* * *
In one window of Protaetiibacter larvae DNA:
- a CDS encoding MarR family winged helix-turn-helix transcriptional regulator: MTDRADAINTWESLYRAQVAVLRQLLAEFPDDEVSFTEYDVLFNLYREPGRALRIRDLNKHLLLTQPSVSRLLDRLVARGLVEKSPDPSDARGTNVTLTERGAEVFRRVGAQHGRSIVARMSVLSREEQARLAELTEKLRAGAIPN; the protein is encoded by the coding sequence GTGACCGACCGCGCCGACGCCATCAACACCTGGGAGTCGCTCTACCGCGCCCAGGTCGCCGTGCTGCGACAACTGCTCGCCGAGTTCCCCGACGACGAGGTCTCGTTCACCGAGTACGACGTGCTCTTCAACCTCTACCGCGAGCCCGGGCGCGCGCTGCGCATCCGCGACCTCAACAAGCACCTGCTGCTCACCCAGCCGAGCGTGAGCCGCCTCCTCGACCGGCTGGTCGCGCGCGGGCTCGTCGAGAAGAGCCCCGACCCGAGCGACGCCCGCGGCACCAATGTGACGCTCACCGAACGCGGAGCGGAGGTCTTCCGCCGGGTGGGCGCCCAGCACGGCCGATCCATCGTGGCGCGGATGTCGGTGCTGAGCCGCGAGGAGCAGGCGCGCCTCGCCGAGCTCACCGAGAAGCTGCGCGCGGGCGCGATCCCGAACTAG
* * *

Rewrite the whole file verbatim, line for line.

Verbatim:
In one window of Protaetiibacter larvae DNA:
- a CDS encoding MarR family winged helix-turn-helix transcriptional regulator: MTDRADAINTWESLYRAQVAVLRQLLAEFPDDEVSFTEYDVLFNLYREPGRALRIRDLNKHLLLTQPSVSRLLDRLVARGLVEKSPDPSDARGTNVTLTERGAEVFRRVGAQHGRSIVARMSVLSREEQARLAELTEKLRAGAIPN; the protein is encoded by the coding sequence GTGACCGACCGCGCCGACGCCATCAACACCTGGGAGTCGCTCTACCGCGCCCAGGTCGCCGTGCTGCGACAACTGCTCGCCGAGTTCCCCGACGACGAGGTCTCGTTCACCGAGTACGACGTGCTCTTCAACCTCTACCGCGAGCCCGGGCGCGCGCTGCGCATCCGCGACCTCAACAAGCACCTGCTGCTCACCCAGCCGAGCGTGAGCCGCCTCCTCGACCGGCTGGTCGCGCGCGGGCTCGTCGAGAAGAGCCCCGACCCGAGCGACGCCCGCGGCACCAATGTGACGCTCACCGAACGCGGAGCGGAGGTCTTCCGCCGGGTGGGCGCCCAGCACGGCCGATCCATCGTGGCGCGGATGTCGGTGCTGAGCCGCGAGGAGCAGGCGCGCCTCGCCGAGCTCACCGAGAAGCTGCGCGCGGGCGCGATCCCGAACTAG